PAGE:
Jumbee

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A Jumbee, jumbie or mendo is a type of mythological spirit or demon in the folklore of some Caribbean countries. Jumbee is the generic name given to all malevolent entities; however, there are numerous kinds of jumbees, that reflect the Caribbean’s complex history and ethnic makeup, drawing on African, Amerindian, East Indian, Dutch, English, and even Chinese mythology. People in English-speaking Caribbean states that were colonized by the British commonly believe in this creature. The belief is also held by practitioners of Obeah, a form of mystical wizardry that encompasses traditional African beliefs and Western European, primarily Anglican, images and beliefs concerning the dead. Various islands – including Antigua and Barbuda in the east, Jamaica in the north, Guyana and as far south as Trinidad – have had a long held tradition of folklore that includes the jumbee. Different cultures have different concepts of jumbees, but the general idea is that people who have been evil are destined to become instruments of evil (jumbee) in death. Unlike the ghost folklore which represents a whispy fog-like creature, the jumbee casts a dark shadowy figure.

Characteristics[edit]

In the folk religion of Montserrat, a jumbie is a ghost, or spirit of the dead. Jumbies are said to possess humans during ceremonies called jumbie dances, which are accompanied by jumbie drums. Four couples perform a set of five progressively quicker quadrilles during the jumbie dance, switching out with other couples until someone is eventually possessed by a jumbie. Jumbies receive numerous small offerings from Montserratians, such as a few drops of rum or food; they are also the subject of numerous superstitions. It is believed that the spirit separates from the body three days after death, at which point the havoc begins. Jumbies are believed to have the ability to shape-shift, usually taking the form of a dog, pig, or more likely, a cat.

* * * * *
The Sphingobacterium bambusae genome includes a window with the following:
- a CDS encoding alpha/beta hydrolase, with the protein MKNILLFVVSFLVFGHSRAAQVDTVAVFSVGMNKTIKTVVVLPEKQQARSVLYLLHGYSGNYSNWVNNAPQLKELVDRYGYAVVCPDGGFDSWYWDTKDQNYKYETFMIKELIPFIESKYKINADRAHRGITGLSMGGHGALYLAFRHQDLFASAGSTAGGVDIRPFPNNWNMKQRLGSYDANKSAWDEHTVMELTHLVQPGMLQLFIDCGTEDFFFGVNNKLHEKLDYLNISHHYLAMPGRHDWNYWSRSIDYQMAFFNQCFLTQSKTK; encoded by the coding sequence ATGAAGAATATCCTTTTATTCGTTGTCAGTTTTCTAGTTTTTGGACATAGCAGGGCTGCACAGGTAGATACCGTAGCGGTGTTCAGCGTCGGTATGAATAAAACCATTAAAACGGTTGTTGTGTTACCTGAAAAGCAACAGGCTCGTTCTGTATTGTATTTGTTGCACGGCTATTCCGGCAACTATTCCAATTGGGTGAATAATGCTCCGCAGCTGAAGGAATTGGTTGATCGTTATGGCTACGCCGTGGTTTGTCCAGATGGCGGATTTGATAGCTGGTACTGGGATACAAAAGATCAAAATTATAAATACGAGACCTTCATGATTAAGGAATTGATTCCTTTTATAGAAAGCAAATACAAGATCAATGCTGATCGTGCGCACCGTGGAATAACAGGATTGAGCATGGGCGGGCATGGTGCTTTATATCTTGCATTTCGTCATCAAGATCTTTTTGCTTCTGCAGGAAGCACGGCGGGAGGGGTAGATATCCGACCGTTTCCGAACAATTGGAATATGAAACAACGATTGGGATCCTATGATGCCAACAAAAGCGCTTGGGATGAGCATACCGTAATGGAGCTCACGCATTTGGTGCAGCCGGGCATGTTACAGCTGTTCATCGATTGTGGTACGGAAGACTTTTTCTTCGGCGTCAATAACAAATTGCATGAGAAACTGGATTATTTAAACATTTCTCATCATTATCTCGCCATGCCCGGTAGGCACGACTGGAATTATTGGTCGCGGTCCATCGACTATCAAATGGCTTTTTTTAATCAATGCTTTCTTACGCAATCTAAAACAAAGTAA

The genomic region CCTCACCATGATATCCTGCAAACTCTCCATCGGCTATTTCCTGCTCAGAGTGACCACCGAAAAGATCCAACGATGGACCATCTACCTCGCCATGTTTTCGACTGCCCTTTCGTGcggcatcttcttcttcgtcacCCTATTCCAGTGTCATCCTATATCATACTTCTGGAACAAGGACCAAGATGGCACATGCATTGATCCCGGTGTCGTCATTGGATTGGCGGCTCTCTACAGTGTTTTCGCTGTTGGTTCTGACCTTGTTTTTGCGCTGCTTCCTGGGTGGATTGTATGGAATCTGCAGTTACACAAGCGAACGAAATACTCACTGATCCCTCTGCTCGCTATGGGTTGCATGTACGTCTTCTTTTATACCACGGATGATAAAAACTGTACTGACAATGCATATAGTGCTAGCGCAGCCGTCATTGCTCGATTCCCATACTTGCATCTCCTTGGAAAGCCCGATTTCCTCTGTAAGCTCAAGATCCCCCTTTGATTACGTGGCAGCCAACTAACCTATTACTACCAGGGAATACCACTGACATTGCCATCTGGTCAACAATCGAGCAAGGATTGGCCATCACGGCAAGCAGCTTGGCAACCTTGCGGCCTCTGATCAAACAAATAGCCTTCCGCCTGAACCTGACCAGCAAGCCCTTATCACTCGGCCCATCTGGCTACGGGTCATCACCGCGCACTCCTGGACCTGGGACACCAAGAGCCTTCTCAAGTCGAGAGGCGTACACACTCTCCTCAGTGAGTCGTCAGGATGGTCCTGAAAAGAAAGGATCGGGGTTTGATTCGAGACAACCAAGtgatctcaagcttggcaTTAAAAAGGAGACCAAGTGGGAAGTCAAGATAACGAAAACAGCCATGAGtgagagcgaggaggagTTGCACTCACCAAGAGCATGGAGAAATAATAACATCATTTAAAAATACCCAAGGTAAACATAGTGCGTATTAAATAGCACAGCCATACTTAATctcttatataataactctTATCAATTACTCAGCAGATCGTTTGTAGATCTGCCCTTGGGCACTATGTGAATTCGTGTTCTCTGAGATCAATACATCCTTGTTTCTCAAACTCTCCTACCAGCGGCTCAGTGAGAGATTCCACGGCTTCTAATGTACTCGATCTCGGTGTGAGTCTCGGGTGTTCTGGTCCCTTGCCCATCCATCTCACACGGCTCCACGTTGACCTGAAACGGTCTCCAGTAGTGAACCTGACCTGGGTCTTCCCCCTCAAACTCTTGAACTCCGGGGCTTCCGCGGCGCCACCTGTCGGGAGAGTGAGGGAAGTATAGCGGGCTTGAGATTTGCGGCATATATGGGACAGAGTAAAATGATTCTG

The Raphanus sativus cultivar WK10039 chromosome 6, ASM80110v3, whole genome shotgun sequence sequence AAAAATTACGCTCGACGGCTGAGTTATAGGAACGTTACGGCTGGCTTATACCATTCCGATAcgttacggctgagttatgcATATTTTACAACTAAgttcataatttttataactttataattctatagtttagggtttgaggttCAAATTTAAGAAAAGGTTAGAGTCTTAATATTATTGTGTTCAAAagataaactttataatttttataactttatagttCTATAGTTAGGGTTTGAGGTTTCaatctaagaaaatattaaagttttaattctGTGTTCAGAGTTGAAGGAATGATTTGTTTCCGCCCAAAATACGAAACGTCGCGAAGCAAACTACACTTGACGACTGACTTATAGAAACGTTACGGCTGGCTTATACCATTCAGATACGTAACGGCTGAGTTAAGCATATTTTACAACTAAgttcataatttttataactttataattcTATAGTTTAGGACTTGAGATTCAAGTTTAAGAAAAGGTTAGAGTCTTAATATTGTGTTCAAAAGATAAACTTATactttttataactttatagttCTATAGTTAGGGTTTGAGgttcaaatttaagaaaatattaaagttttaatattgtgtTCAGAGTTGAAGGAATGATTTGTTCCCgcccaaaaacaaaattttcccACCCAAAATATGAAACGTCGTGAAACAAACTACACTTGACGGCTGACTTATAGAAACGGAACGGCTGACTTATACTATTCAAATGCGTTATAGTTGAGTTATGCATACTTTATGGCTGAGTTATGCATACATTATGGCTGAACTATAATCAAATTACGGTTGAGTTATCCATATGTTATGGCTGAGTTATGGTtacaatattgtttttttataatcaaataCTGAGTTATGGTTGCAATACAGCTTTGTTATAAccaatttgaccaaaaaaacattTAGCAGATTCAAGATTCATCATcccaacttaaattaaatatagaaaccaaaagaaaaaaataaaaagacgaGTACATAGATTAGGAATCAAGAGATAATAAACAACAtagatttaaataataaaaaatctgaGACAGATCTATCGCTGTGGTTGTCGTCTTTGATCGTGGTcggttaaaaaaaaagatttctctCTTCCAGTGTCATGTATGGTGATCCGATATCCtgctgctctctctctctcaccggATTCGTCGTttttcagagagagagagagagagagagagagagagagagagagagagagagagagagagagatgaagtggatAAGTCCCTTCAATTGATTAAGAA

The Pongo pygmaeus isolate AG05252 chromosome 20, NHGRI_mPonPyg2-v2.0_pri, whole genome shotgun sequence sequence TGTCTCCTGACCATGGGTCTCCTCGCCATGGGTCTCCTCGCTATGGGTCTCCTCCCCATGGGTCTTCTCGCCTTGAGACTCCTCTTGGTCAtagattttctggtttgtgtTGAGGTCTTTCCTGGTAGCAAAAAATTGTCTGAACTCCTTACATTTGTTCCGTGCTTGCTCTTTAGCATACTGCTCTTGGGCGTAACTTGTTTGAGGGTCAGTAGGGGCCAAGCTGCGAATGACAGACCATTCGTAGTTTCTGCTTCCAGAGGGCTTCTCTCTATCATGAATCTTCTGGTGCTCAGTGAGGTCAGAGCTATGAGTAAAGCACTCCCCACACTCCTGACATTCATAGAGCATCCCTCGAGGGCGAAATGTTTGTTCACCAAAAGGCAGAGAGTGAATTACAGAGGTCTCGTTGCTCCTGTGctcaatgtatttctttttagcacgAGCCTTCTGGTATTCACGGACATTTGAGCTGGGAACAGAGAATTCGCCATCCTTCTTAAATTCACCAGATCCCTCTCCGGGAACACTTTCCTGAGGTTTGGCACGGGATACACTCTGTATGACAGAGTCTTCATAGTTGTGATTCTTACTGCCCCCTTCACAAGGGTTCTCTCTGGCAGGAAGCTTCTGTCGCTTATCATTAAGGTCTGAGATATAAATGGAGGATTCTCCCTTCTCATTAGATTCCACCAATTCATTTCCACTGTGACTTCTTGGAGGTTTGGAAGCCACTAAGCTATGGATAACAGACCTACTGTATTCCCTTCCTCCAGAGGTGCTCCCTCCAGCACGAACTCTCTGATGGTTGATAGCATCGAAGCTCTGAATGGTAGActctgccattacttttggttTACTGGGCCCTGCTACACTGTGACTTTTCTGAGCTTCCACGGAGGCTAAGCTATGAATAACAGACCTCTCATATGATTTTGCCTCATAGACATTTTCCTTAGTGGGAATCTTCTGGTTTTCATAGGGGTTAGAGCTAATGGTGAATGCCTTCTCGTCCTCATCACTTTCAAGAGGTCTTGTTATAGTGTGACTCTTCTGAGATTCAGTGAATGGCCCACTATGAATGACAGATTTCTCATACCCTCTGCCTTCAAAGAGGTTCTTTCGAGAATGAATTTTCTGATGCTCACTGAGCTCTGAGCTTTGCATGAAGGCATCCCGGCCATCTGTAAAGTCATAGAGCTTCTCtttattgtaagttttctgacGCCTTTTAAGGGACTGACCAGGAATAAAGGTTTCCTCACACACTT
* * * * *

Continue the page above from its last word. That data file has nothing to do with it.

There are many recommended ways to avoid or escape jumbee encounters:[citation needed]

  • Leave a pair of shoes outside the house door, so jumbees (who do not have feet) spend the entire night trying to wear the shoes before moving into the house.
  • Leave a heap of sand or salt or rice outside the house door, which compels jumbies (more so the Firerass, or ole Higue) to count every grain before the sun rises.
  • Upon coming home late at night, walking backwards may prevent a jumbee from following one inside.
  • If a jumbee chases a person, crossing a river may stop them. It is believed that jumbees cannot follow over water.
  • Leaving a rope with many knots outside the door step will distract them. Jumbees love to try to untie knots; in doing so, they may forget about the house occupants.

See also[edit]

References[edit]

  • "Music of Montserrat". Montserrat First, Montserrat Chamber of Commerce & Industry (MCCI) Inc. Archived from the original on January 7, 2006. Retrieved December 8, 2005. 
  • Messenger, John (1999). "Montserrat". Garland Encyclopedia of World Music, Volume Two: South America, Mexico, Central America, and the Caribbean. Routledge. pp. 922–926. ISBN 0-8153-1865-0. 
  • Guyanese folklore at Guyana Outpost